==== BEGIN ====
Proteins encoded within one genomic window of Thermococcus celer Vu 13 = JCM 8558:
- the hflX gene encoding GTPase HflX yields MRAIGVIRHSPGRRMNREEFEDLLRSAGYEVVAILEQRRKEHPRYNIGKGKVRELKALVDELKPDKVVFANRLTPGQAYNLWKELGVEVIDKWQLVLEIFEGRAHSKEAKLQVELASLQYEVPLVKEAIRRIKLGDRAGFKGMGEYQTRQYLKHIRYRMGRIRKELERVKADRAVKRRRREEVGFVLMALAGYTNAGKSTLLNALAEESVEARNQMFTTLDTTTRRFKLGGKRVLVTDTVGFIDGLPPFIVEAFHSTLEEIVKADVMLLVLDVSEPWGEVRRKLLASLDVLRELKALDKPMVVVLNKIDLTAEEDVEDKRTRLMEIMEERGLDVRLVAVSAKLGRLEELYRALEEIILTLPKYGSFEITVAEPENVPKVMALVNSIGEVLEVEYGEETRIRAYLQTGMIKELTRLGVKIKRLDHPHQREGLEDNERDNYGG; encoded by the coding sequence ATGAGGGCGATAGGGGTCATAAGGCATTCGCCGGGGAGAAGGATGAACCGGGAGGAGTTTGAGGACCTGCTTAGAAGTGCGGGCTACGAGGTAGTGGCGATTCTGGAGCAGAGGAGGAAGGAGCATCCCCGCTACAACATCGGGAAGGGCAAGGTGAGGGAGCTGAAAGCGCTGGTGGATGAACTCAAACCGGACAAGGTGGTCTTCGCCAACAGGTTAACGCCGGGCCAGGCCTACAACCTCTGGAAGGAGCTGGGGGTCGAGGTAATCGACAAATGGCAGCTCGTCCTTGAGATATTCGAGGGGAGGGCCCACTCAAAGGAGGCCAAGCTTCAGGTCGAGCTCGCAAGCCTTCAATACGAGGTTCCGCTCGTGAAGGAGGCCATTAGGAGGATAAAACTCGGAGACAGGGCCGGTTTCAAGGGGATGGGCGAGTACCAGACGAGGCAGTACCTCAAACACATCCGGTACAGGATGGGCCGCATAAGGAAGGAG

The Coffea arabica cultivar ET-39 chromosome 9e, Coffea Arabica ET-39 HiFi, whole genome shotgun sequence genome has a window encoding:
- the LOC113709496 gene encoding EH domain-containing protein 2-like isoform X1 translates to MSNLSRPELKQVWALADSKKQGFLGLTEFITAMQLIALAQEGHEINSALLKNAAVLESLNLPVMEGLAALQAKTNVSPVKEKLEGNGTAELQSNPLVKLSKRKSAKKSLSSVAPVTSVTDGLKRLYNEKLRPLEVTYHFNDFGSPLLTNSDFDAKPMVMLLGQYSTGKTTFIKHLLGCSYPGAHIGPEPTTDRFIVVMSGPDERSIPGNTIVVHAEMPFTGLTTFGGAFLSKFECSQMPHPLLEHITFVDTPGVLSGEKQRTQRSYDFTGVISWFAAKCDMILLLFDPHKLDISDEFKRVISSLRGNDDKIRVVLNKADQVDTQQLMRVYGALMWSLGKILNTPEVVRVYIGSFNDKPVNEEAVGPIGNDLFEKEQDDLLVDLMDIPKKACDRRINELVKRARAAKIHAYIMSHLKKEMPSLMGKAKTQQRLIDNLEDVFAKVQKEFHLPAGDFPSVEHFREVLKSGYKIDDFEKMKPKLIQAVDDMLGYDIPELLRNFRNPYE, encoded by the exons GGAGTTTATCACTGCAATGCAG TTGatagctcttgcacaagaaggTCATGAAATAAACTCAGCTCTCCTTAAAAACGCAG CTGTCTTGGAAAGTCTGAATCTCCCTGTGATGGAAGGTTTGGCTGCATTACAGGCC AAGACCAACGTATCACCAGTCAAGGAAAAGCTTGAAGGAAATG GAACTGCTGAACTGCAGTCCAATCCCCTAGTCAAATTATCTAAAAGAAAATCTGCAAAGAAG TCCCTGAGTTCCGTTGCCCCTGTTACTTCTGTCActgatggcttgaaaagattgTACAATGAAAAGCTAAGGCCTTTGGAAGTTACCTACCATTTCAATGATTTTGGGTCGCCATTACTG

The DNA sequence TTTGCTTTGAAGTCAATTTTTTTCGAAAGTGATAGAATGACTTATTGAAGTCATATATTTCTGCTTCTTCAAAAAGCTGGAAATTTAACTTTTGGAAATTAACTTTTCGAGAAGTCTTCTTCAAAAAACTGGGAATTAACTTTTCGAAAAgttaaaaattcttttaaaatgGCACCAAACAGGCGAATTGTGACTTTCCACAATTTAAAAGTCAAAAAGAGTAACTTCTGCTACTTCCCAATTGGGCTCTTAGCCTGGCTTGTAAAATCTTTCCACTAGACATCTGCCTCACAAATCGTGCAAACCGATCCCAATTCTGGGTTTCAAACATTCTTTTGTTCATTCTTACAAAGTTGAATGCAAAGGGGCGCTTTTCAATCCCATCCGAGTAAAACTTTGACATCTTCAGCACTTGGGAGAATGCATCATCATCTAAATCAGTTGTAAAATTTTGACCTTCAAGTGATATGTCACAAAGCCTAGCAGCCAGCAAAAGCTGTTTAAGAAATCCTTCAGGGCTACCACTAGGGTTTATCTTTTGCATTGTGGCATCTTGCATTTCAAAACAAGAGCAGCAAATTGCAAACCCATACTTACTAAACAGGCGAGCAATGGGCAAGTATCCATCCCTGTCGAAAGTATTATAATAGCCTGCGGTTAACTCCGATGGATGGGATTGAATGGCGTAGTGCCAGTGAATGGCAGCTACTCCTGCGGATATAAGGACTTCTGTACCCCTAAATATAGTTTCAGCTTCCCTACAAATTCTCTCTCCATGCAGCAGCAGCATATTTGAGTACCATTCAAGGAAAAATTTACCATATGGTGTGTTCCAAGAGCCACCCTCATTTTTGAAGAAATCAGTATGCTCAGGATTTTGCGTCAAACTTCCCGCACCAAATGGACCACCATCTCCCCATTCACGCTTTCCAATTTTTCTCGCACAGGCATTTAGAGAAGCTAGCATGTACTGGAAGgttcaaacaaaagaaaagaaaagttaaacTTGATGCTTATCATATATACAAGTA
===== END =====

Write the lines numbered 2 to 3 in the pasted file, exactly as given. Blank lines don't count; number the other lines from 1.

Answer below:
- the hflX gene encoding GTPase HflX yields MRAIGVIRHSPGRRMNREEFEDLLRSAGYEVVAILEQRRKEHPRYNIGKGKVRELKALVDELKPDKVVFANRLTPGQAYNLWKELGVEVIDKWQLVLEIFEGRAHSKEAKLQVELASLQYEVPLVKEAIRRIKLGDRAGFKGMGEYQTRQYLKHIRYRMGRIRKELERVKADRAVKRRRREEVGFVLMALAGYTNAGKSTLLNALAEESVEARNQMFTTLDTTTRRFKLGGKRVLVTDTVGFIDGLPPFIVEAFHSTLEEIVKADVMLLVLDVSEPWGEVRRKLLASLDVLRELKALDKPMVVVLNKIDLTAEEDVEDKRTRLMEIMEERGLDVRLVAVSAKLGRLEELYRALEEIILTLPKYGSFEITVAEPENVPKVMALVNSIGEVLEVEYGEETRIRAYLQTGMIKELTRLGVKIKRLDHPHQREGLEDNERDNYGG; encoded by the coding sequence ATGAGGGCGATAGGGGTCATAAGGCATTCGCCGGGGAGAAGGATGAACCGGGAGGAGTTTGAGGACCTGCTTAGAAGTGCGGGCTACGAGGTAGTGGCGATTCTGGAGCAGAGGAGGAAGGAGCATCCCCGCTACAACATCGGGAAGGGCAAGGTGAGGGAGCTGAAAGCGCTGGTGGATGAACTCAAACCGGACAAGGTGGTCTTCGCCAACAGGTTAACGCCGGGCCAGGCCTACAACCTCTGGAAGGAGCTGGGGGTCGAGGTAATCGACAAATGGCAGCTCGTCCTTGAGATATTCGAGGGGAGGGCCCACTCAAAGGAGGCCAAGCTTCAGGTCGAGCTCGCAAGCCTTCAATACGAGGTTCCGCTCGTGAAGGAGGCCATTAGGAGGATAAAACTCGGAGACAGGGCCGGTTTCAAGGGGATGGGCGAGTACCAGACGAGGCAGTACCTCAAACACATCCGGTACAGGATGGGCCGCATAAGGAAGGAG

The Coffea arabica cultivar ET-39 chromosome 9e, Coffea Arabica ET-39 HiFi, whole genome shotgun sequence genome has a window encoding: